Qnap has introduced the industry's first 4-bay NAS with two Thunderbolt 4 ports and 10GbE connectivity. The TS-464T4 NAS can house four 20TB 3.5-inch hard drives (80TB in JBOD mode), uses Intel's quad-core Jasper Lake system-on-chip, has two M.2 slots with a PCIe interface for SSDs as well as 2.5GbE and 10GbE connectivity. Perhaps the most critical improvement over TB3-supporting NAS is that this one promises to improve Thunderbolt bandwidth significantly.
Modern 4-bay NAS devices with RAID 5 and SSD caching support tend to offer relatively high performance with premium drives. Still, when you need to load a large amount of data on them, their network interface becomes a performance bottleneck. Therefore, Thunderbolt 3/4-enabled NAS comes into play with their 40 Gbps interface. The problem is that some TB3-supporting NAS (including Qnap's previous-generation TS-453BT3) utilize outdated SoCs that can provide a TB3 controller with only about 1.6 GB/s of usable bandwidth (PCIe 2.0 offers 5 GT/s per lane and uses an 8b/10b encoding with a 20% overhead). It's far from saturating TB3's peak usable bandwidth of 25.92 GT/s (3.24 GB/s).
Qnap's TS-464T4 brings numerous significant improvements over its predecessor in pretty much every aspect possible, including enabling higher TB3/TB4 bandwidth thanks to its eight PCIe 3.0 lanes.
The new unit employs Intel's quad-core Celeron N5105/N5095 'Jasper Lake' SoC that has four Tremont cores at 2.0 – 2.9 GHz with 4MB of L3 and supports 16GB of dual-channel DDR4-2933. Other attributes include a Gen11 GPU, HEVC, H.264, VP9 encoding/decoding for 4Kp60 videos, eight PCIe Gen3 lanes, 2.5GbE MAC, and 10/15W TDP. As a result, it features considerably higher general-purpose performance than Apollo Lake (Goldmont) and Gemini Lake (Goldmont Plus) SoCs used for Qnap's more or less recent 4-bay NAS. That extra performance, along with support for 16GB of DDR4-2933 memory, will likely make performance-demanding workloads like rebuilding a RAID array faster.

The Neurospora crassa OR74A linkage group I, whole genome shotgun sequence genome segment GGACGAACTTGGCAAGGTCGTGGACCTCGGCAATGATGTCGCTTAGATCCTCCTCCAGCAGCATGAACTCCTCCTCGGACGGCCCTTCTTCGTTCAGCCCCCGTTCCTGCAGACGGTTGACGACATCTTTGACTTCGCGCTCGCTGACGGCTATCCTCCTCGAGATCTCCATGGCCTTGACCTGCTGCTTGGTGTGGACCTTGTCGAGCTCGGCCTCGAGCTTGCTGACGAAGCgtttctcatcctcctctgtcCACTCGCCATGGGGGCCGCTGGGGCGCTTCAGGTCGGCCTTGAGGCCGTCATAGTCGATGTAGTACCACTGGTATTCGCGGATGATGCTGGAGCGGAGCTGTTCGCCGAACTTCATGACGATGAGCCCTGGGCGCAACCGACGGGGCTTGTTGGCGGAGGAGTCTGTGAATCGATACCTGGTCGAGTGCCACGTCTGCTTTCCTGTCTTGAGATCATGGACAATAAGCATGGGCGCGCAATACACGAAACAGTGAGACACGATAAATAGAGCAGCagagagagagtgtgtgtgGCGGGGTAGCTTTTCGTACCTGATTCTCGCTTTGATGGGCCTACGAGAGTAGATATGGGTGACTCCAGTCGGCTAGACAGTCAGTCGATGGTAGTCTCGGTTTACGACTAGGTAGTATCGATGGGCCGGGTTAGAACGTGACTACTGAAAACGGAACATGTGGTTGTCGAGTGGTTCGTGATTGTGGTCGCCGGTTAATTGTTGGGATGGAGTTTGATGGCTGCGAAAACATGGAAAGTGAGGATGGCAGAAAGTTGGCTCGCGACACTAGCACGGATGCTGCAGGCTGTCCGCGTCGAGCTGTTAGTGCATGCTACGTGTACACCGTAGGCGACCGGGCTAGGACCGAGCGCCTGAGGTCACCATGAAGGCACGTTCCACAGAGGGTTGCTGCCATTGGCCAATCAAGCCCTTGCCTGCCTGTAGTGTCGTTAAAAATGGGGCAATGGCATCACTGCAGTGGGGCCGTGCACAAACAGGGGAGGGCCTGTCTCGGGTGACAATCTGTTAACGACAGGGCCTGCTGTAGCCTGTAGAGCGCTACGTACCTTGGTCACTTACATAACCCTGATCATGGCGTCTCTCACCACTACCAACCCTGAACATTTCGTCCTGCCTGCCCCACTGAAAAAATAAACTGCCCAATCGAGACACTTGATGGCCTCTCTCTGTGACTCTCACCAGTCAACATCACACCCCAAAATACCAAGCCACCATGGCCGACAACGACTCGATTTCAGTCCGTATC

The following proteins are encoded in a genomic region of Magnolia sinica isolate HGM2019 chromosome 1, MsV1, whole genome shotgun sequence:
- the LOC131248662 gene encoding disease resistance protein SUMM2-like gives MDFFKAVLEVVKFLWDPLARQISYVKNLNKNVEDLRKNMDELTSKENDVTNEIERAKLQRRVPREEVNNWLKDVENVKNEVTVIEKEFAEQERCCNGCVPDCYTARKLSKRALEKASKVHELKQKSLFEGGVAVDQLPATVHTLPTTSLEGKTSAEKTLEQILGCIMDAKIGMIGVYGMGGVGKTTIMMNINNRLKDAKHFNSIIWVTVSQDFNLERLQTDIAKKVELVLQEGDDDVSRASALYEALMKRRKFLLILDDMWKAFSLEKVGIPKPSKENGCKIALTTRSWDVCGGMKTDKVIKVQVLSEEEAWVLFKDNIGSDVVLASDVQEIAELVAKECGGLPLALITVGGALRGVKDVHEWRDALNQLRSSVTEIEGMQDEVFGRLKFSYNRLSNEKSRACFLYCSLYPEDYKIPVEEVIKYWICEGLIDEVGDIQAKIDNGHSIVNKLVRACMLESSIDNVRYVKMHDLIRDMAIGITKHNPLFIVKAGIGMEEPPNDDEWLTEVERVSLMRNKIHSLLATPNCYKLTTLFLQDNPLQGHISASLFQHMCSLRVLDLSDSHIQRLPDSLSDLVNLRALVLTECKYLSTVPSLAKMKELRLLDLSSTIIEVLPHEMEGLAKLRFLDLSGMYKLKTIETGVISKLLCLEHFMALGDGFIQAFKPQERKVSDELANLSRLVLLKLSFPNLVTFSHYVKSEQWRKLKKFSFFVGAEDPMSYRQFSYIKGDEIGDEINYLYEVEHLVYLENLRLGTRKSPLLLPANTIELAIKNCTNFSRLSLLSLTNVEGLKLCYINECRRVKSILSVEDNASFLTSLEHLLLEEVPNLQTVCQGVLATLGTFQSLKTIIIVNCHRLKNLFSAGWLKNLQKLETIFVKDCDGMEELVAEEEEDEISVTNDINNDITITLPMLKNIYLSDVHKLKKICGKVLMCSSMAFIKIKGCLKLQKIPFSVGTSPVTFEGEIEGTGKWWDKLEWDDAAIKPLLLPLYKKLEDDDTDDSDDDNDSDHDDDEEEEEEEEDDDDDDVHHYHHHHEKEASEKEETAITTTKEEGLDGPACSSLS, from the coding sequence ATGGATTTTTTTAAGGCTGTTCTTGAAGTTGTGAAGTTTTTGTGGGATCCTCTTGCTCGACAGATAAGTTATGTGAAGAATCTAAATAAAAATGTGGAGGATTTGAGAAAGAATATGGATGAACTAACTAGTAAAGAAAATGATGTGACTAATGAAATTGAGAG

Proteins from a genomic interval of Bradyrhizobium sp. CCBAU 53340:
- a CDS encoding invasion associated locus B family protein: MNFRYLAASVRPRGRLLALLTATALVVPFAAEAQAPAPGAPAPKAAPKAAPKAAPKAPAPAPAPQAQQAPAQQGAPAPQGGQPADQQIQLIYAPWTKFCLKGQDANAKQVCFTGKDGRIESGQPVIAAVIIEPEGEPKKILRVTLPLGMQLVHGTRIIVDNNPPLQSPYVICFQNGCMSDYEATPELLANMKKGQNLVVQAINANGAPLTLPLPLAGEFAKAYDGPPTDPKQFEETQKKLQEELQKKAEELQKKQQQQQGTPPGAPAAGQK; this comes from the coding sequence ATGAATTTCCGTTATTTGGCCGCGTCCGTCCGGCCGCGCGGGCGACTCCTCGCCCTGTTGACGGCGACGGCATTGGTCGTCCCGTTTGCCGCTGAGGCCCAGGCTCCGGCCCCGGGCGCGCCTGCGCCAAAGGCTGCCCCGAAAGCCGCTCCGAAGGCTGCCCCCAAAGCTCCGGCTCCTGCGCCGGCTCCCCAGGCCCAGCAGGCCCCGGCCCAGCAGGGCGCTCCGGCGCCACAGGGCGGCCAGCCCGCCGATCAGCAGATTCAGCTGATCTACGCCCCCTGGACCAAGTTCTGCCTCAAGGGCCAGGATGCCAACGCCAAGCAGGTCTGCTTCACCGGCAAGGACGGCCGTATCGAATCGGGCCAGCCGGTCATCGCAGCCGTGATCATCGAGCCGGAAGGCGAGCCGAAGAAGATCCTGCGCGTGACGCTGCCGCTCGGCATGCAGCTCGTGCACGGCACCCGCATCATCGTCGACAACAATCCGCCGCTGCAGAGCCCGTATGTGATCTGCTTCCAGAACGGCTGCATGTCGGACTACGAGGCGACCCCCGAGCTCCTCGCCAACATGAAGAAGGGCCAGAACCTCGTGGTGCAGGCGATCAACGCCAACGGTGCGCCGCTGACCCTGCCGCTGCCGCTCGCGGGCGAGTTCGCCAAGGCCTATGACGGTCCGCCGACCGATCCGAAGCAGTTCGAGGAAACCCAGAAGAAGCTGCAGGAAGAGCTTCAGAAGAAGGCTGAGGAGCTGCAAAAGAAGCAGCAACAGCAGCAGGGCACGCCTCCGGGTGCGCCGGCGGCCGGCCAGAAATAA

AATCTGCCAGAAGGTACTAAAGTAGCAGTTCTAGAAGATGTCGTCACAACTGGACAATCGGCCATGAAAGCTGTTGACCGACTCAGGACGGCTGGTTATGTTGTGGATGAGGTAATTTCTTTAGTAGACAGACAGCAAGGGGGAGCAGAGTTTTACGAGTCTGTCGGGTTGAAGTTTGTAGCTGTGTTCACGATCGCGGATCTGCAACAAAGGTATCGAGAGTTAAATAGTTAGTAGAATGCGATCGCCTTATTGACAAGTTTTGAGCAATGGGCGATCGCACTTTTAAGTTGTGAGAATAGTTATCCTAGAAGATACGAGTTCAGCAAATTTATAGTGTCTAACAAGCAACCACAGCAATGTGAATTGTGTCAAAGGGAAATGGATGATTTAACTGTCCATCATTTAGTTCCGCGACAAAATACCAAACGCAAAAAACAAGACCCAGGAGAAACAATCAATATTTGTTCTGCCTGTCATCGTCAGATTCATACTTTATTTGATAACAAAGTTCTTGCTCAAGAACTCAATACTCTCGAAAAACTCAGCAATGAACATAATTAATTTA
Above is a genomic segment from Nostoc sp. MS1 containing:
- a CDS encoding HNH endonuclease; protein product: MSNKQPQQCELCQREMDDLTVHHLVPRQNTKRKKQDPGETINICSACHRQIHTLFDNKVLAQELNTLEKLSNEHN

While eight PCIe 3.0 lanes is a significant improvement over six PCIe 2.0 lanes on the TS-453BT3, there are still some caveats. Assuming that Qnap uses four PCIe 3.0 lanes for its TB4 controller (Intel's JHL8440/Goshen Ridge, we presume), there are only four lanes left for the 10GbE controller and two M.2 slots for caching/Qtier SSDs. Probably, one PCIe 3.0 lane (8 GT/s or 0.985 GB/s with a 128b/130b encoding) is enough for the 10GbE controller, and we can speculate that one M.2 slot uses a PCIe 3.0 x2 interface, while another uses a PCIe 3.0 x1 interface. Even TB4 provides 25.92 GT/s, but the actual bandwidth available will be limited to 16 GT/s to the end-user if this drive becomes a medium for writing/reading.
Like other modern 4-bay NAS from Qnap, this one comes with an HDMI 2.0 output and may be equipped with a remote to work as an HTPC. In addition to two Thunderbolt 3 ports on the front, it also has a USB 3.2 Gen 2 Type-A port near them.
Unlike some other Qnap NAS, the TS-464T4 no longer has a PCIe slot for expansion cards. It's a logical compromise as there are no spare PCIe lanes left, but this is a good thing since original Qnap accessories (10GbE adapter or M.2 to PCIe card converter) are pretty expensive. Besides, nobody guarantees that third-party hardware will work with Qnap's QTS operating system.
Speaking of QTS, the manufacturer will ship the TS-464T4 with the latest QTS 5 version that improves performance, enhances security. It also supports Coral Edge TPU that can do image recognition and even attempt to predict hardware failures using cloud-based AI.
Unfortunately, QNAP has neither announced its official MSRP for the TS-464T4 nor disclosed its launch window.
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Anton Shilov is a Freelance News Writer at Tom’s Hardware US. Over the past couple of decades, he has covered everything from CPUs and GPUs to supercomputers and from modern process technologies and latest fab tools to high-tech industry trends.
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